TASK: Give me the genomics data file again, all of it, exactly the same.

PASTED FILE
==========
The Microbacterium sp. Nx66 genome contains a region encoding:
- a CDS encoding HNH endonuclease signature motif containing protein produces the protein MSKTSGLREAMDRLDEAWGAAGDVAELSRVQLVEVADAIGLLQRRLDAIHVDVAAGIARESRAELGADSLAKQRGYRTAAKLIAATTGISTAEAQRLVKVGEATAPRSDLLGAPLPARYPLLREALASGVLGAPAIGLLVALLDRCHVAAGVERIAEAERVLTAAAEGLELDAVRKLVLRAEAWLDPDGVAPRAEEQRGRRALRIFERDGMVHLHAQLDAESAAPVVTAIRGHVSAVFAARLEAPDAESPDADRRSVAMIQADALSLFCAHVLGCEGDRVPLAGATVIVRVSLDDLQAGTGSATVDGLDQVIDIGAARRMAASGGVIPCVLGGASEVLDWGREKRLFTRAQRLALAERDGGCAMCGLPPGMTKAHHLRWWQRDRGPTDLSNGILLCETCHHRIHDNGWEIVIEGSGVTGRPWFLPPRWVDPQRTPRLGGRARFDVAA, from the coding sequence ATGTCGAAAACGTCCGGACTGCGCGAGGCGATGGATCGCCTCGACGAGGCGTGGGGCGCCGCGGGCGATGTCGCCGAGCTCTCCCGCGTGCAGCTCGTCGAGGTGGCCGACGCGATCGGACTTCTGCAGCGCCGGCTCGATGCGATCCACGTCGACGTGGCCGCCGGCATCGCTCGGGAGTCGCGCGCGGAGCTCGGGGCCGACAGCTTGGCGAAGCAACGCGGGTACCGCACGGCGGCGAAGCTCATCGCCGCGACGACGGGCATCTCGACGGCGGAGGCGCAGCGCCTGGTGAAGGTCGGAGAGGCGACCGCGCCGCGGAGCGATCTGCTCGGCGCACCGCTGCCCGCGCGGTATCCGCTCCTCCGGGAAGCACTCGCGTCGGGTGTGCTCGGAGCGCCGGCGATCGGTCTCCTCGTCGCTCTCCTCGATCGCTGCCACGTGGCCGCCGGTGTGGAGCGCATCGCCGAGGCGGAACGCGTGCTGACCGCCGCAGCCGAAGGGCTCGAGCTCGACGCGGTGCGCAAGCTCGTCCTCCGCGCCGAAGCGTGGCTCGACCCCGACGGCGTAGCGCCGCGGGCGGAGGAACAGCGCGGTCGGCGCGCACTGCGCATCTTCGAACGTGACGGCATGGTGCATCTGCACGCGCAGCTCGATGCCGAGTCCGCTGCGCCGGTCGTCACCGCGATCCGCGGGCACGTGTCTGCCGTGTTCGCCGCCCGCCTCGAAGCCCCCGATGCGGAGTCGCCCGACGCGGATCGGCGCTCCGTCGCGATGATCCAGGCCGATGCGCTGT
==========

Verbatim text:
The Microbacterium sp. Nx66 genome contains a region encoding:
- a CDS encoding HNH endonuclease signature motif containing protein produces the protein MSKTSGLREAMDRLDEAWGAAGDVAELSRVQLVEVADAIGLLQRRLDAIHVDVAAGIARESRAELGADSLAKQRGYRTAAKLIAATTGISTAEAQRLVKVGEATAPRSDLLGAPLPARYPLLREALASGVLGAPAIGLLVALLDRCHVAAGVERIAEAERVLTAAAEGLELDAVRKLVLRAEAWLDPDGVAPRAEEQRGRRALRIFERDGMVHLHAQLDAESAAPVVTAIRGHVSAVFAARLEAPDAESPDADRRSVAMIQADALSLFCAHVLGCEGDRVPLAGATVIVRVSLDDLQAGTGSATVDGLDQVIDIGAARRMAASGGVIPCVLGGASEVLDWGREKRLFTRAQRLALAERDGGCAMCGLPPGMTKAHHLRWWQRDRGPTDLSNGILLCETCHHRIHDNGWEIVIEGSGVTGRPWFLPPRWVDPQRTPRLGGRARFDVAA, from the coding sequence ATGTCGAAAACGTCCGGACTGCGCGAGGCGATGGATCGCCTCGACGAGGCGTGGGGCGCCGCGGGCGATGTCGCCGAGCTCTCCCGCGTGCAGCTCGTCGAGGTGGCCGACGCGATCGGACTTCTGCAGCGCCGGCTCGATGCGATCCACGTCGACGTGGCCGCCGGCATCGCTCGGGAGTCGCGCGCGGAGCTCGGGGCCGACAGCTTGGCGAAGCAACGCGGGTACCGCACGGCGGCGAAGCTCATCGCCGCGACGACGGGCATCTCGACGGCGGAGGCGCAGCGCCTGGTGAAGGTCGGAGAGGCGACCGCGCCGCGGAGCGATCTGCTCGGCGCACCGCTGCCCGCGCGGTATCCGCTCCTCCGGGAAGCACTCGCGTCGGGTGTGCTCGGAGCGCCGGCGATCGGTCTCCTCGTCGCTCTCCTCGATCGCTGCCACGTGGCCGCCGGTGTGGAGCGCATCGCCGAGGCGGAACGCGTGCTGACCGCCGCAGCCGAAGGGCTCGAGCTCGACGCGGTGCGCAAGCTCGTCCTCCGCGCCGAAGCGTGGCTCGACCCCGACGGCGTAGCGCCGCGGGCGGAGGAACAGCGCGGTCGGCGCGCACTGCGCATCTTCGAACGTGACGGCATGGTGCATCTGCACGCGCAGCTCGATGCCGAGTCCGCTGCGCCGGTCGTCACCGCGATCCGCGGGCACGTGTCTGCCGTGTTCGCCGCCCGCCTCGAAGCCCCCGATGCGGAGTCGCCCGACGCGGATCGGCGCTCCGTCGCGATGATCCAGGCCGATGCGCTGT